Tuesday, 06 February 2024 04:47

What to know after Day 712 of Russia-Ukraine war

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Some Ukrainian soldiers express unease over possible dismissal of army chief

As Ukraine's president looks poised to fire the head of his armed forces, some soldiers fighting Russia's latest onslaught on the eastern front are sceptical, but say that much will depend on who he might be replaced by.

President Volodymyr Zelenskiy said in an interview published on Sunday that he is considering replacing armed forces Commander-in-Chief Valeriy Zaluzhnyi as part of a broader wartime shake-up of the top brass.

Zaluzhnyi is viewed as a hero by most Ukrainians, with the memories of the stunning underdog victories against Russia in 2022 outweighing the failure of last year's counter-offensive in the minds of many.

"I think this dismissal would not be appropriate now, because on the field of battle you do not change commanders," said a 31-year-old anti-tank unit commander who asked to be introduced by his call sign, Tiger.

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Tiger's brigade, the 59th, are fighting on a section of the front in the eastern Donetsk region near Avdiivka, a town built around a vast coking plant which has borne the brunt of Russia's second winter assault.

The soldier, choosing his words carefully and speaking in the basement of a house where he was resting between frontline rotations, said a lot depended on who would replace him.

"The most popular (commanders) are those who are here, and who fight alongside the lads, who sit in the trenches," he said.

He added that whoever was in charge should ensure the arrival of fresh replacement troops and a larger supply of drones - both things that Zaluzhnyi has pushed for.

The importance of the identity of the next commander was echoed by 33-year-old company commander Ihor.

"Before you fire someone from their post, especially such an important one, you need to be sure who will replace this person and what their vision is for the future of this situation," he said.

"If our government wants to change someone, these changes should only make things better, and not worse."

A December 2023 poll by the Kyiv International Institute of Sociology found 72% of Ukrainians would view the dismissal of Zaluzhnyi negatively, with only 2% seeing it positively.

The soldiers who spoke to Reuters were cautious not to express strident opinions in a row that pits their commander-in-chief against a president who heads the armed forces.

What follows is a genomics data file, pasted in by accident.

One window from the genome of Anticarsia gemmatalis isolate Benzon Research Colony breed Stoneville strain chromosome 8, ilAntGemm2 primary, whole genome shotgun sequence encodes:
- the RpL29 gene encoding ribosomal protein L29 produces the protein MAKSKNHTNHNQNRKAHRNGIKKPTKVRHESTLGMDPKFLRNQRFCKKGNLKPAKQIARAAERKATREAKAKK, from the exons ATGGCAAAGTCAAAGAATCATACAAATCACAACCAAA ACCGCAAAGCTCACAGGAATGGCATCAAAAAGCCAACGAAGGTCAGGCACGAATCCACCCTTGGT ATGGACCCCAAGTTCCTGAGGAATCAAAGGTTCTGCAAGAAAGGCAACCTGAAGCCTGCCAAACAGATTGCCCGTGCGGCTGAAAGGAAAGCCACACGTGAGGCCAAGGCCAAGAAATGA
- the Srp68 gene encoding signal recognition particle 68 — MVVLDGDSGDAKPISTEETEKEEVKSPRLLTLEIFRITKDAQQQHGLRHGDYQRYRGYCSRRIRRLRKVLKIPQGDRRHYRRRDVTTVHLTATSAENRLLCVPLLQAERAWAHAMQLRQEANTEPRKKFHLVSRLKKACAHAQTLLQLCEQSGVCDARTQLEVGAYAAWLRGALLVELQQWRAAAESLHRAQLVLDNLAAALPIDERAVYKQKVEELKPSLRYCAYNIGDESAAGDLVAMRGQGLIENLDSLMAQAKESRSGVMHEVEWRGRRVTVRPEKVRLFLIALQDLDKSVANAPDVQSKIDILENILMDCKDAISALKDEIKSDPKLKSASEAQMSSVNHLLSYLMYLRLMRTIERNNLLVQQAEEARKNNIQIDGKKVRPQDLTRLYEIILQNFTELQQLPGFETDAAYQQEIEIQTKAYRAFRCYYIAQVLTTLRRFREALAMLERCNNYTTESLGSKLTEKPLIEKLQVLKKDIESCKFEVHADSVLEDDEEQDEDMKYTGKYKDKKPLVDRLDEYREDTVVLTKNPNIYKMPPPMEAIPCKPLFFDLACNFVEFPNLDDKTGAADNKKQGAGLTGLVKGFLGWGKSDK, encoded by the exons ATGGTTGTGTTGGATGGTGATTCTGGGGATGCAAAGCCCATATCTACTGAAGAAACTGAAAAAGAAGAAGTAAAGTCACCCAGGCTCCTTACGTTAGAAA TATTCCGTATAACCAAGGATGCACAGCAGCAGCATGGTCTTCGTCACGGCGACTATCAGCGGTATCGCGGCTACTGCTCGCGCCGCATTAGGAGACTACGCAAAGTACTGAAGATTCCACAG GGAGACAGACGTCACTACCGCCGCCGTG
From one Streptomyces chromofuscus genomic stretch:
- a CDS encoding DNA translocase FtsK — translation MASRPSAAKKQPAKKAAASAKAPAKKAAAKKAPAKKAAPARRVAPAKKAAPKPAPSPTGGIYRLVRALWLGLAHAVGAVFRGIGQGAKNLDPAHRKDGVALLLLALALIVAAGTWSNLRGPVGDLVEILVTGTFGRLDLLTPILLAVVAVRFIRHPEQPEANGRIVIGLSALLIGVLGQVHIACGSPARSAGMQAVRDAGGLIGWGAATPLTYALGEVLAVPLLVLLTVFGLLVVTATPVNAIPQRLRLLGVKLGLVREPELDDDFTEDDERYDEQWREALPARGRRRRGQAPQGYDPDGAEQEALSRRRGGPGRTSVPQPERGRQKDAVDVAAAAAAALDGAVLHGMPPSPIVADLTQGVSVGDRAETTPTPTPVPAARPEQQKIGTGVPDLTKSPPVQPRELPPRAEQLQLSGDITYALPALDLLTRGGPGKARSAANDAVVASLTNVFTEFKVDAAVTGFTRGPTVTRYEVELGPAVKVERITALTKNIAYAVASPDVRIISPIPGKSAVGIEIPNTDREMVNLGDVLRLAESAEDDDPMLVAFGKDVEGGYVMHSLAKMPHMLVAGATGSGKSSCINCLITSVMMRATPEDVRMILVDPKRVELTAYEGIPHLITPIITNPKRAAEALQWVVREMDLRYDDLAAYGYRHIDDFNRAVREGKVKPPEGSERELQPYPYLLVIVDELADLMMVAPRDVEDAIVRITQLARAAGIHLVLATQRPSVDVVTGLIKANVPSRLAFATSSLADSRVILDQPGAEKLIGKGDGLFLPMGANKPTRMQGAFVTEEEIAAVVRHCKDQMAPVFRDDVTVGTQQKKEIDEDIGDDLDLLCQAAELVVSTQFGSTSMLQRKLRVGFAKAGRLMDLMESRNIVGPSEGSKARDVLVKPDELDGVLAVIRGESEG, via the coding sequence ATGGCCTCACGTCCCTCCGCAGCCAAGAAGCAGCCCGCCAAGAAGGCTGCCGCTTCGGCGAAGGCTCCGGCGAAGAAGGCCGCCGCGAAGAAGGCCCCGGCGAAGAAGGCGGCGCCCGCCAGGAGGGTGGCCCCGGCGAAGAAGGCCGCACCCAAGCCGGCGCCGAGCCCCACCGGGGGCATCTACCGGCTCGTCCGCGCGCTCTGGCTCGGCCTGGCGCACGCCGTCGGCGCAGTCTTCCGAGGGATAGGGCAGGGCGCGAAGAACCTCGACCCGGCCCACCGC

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But Mykola, a 59-year-old who commands a GRAD rocket launcher truck, said he thought Zaluzhnyi had been sucked into a political dispute.

"Everyone thinks we had some successes in 2022... But in 2023 (not as much). That doesn't mean that Zaluzhnyi was managing the armed forces badly," he said.


Longstanding friction between Zelenskiy and Zaluzhnyi over the conduct of the war has come to a head over the issue of mobilisation.

Zelenskiy has said the military wants to recruit up to 500,000 men in 2024, something a source said the president opposes, although his government has submitted a draft law to parliament tightening up military recruitment.

The soldiers in Donetsk region, many of whom volunteered not expecting to be still fighting after two years of full-scale war, said they did not want to shoulder the entire burden of the conflict.

"The mobilisation is necessary, because we don't have enough people, the enemy has a great advantage over us in the number of soldiers," Ihor said.

Tiger estimated 60-70% of the original 59th brigade were still serving, and it had not been able to fill all the gaps left by those killed, injured or signed off for other reasons.

Mykola, the 59-year-old, said he would go home when he turned 60 in line with the current rules. He said he felt for younger soldiers who didn't have that option.

"Everyone has to understand that the entire country of Ukraine is at war, not just those who have been fighting for the last two years."



Russian drone production soaring – deputy PM

Russia expects to see a major increase in drones supplied to its military this year, Deputy Prime Minister Denis Manturov said in an interview with the TV channel Russia 24 on the sidelines of the second World Defense Show that kicked off in Riyadh on Sunday.

According to Manturov, who also serves as the trade and industry minister, Russia is planning to allocate 100 billion rubles ($1.1 billion) for the research, development, and production of drones in the next three years. 

“First of all, of course, there will be more drones. Our armed forces are actively using them in many areas. The range of products is very wide, from heavy unmanned aerial vehicles [UAVs] to first-person view [FPV] drones,” the official said.

He specified that the plan entails producing hundreds of thousands of FPV drones and dozens of heavy UAVs.

“This is one of the important areas where we will be working together with the Defense Ministry, and our industrial enterprises are expected to build up both competencies and production volumes,” Manturov said.

He stressed that communication equipment ensuring tactical interaction in the field would be produced in greater amounts, while production of heavy and light armored vehicles, air-defense systems and equipment for counter-battery warfare will see an expansion as well.

The use of drones has become a critical part of combat operations in the Russia-Ukraine conflict. Although the technology has been used extensively on twenty-first-century battlefields, the current conflict has produced innovations in autonomous warfare never seen before, military experts highlight.



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